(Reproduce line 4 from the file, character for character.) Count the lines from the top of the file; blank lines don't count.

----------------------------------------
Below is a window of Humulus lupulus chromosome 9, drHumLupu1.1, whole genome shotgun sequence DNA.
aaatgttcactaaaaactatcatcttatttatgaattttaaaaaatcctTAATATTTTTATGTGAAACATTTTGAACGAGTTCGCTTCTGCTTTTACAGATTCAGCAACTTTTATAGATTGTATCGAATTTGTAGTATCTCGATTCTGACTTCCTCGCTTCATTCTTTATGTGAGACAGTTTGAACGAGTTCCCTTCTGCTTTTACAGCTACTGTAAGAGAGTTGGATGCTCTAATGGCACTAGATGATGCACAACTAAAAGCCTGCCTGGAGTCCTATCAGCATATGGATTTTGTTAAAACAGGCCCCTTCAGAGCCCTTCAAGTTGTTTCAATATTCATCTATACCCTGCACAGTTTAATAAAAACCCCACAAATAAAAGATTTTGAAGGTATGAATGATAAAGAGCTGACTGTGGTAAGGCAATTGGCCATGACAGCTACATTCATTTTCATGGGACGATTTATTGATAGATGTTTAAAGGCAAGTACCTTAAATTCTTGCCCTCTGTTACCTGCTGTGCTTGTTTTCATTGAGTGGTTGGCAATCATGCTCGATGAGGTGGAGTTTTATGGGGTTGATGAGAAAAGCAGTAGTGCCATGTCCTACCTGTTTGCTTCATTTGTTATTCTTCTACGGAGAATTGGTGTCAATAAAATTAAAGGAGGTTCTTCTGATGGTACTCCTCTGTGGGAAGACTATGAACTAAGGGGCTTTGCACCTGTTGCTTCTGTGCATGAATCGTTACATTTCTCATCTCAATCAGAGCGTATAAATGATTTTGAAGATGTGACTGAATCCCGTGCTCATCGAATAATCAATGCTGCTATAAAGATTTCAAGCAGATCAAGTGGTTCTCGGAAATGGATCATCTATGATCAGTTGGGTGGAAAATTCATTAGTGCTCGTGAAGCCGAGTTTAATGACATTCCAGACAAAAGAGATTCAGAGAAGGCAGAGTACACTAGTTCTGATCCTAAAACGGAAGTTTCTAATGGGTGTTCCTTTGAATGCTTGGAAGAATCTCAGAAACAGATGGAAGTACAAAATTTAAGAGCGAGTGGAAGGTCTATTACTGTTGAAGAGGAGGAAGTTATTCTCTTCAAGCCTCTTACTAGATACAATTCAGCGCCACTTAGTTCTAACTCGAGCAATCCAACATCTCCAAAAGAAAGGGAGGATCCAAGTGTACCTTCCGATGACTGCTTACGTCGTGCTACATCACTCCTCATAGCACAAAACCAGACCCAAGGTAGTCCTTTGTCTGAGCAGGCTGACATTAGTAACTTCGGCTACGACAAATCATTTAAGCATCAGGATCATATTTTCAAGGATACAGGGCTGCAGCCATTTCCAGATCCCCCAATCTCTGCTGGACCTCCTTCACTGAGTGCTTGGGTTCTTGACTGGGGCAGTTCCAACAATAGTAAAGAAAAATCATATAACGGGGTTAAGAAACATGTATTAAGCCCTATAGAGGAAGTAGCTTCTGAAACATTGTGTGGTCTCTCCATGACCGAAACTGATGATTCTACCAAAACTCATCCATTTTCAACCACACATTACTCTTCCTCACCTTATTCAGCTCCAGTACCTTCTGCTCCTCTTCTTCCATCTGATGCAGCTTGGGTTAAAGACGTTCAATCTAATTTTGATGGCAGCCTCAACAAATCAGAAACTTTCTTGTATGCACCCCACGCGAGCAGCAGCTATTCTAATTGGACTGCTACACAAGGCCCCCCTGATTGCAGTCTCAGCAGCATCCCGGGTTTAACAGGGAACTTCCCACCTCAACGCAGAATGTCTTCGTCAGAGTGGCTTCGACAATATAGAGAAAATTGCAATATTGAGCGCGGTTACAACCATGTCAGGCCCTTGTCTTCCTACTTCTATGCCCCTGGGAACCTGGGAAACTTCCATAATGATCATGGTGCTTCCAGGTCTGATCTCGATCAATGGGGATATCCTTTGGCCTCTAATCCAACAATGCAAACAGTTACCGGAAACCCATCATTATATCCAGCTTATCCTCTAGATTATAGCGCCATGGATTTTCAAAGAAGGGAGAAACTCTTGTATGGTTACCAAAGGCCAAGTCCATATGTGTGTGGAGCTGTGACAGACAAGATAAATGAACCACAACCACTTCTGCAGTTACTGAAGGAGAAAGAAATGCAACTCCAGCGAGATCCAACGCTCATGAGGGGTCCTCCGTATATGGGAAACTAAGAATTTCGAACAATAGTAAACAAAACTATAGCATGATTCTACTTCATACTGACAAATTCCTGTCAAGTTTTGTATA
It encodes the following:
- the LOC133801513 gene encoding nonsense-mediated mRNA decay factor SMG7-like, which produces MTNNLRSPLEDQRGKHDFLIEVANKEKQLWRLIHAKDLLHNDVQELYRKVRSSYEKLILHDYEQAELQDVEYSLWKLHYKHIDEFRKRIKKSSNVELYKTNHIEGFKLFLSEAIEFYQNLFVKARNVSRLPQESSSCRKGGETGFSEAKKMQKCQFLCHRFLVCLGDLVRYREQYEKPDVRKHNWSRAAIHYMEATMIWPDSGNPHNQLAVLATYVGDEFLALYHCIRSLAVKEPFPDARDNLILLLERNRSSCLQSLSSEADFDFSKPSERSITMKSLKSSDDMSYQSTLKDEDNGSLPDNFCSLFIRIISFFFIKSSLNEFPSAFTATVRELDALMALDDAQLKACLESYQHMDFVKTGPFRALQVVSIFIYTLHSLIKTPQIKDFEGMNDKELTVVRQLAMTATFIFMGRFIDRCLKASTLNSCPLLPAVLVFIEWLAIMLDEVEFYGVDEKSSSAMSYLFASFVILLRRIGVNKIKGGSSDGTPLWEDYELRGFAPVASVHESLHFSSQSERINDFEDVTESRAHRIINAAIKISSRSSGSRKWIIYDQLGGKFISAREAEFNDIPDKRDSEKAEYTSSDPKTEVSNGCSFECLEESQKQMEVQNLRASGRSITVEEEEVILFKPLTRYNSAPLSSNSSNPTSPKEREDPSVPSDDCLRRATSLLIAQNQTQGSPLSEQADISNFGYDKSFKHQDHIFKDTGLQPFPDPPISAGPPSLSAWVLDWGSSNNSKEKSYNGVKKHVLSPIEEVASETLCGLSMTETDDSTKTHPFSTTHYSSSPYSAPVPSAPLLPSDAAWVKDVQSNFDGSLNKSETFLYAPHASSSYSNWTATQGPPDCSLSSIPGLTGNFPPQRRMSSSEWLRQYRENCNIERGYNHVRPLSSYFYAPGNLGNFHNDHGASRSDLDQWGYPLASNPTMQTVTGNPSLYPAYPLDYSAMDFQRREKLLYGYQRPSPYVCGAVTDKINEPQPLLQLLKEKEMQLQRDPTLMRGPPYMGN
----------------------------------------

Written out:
- the LOC133801513 gene encoding nonsense-mediated mRNA decay factor SMG7-like, which produces MTNNLRSPLEDQRGKHDFLIEVANKEKQLWRLIHAKDLLHNDVQELYRKVRSSYEKLILHDYEQAELQDVEYSLWKLHYKHIDEFRKRIKKSSNVELYKTNHIEGFKLFLSEAIEFYQNLFVKARNVSRLPQESSSCRKGGETGFSEAKKMQKCQFLCHRFLVCLGDLVRYREQYEKPDVRKHNWSRAAIHYMEATMIWPDSGNPHNQLAVLATYVGDEFLALYHCIRSLAVKEPFPDARDNLILLLERNRSSCLQSLSSEADFDFSKPSERSITMKSLKSSDDMSYQSTLKDEDNGSLPDNFCSLFIRIISFFFIKSSLNEFPSAFTATVRELDALMALDDAQLKACLESYQHMDFVKTGPFRALQVVSIFIYTLHSLIKTPQIKDFEGMNDKELTVVRQLAMTATFIFMGRFIDRCLKASTLNSCPLLPAVLVFIEWLAIMLDEVEFYGVDEKSSSAMSYLFASFVILLRRIGVNKIKGGSSDGTPLWEDYELRGFAPVASVHESLHFSSQSERINDFEDVTESRAHRIINAAIKISSRSSGSRKWIIYDQLGGKFISAREAEFNDIPDKRDSEKAEYTSSDPKTEVSNGCSFECLEESQKQMEVQNLRASGRSITVEEEEVILFKPLTRYNSAPLSSNSSNPTSPKEREDPSVPSDDCLRRATSLLIAQNQTQGSPLSEQADISNFGYDKSFKHQDHIFKDTGLQPFPDPPISAGPPSLSAWVLDWGSSNNSKEKSYNGVKKHVLSPIEEVASETLCGLSMTETDDSTKTHPFSTTHYSSSPYSAPVPSAPLLPSDAAWVKDVQSNFDGSLNKSETFLYAPHASSSYSNWTATQGPPDCSLSSIPGLTGNFPPQRRMSSSEWLRQYRENCNIERGYNHVRPLSSYFYAPGNLGNFHNDHGASRSDLDQWGYPLASNPTMQTVTGNPSLYPAYPLDYSAMDFQRREKLLYGYQRPSPYVCGAVTDKINEPQPLLQLLKEKEMQLQRDPTLMRGPPYMGN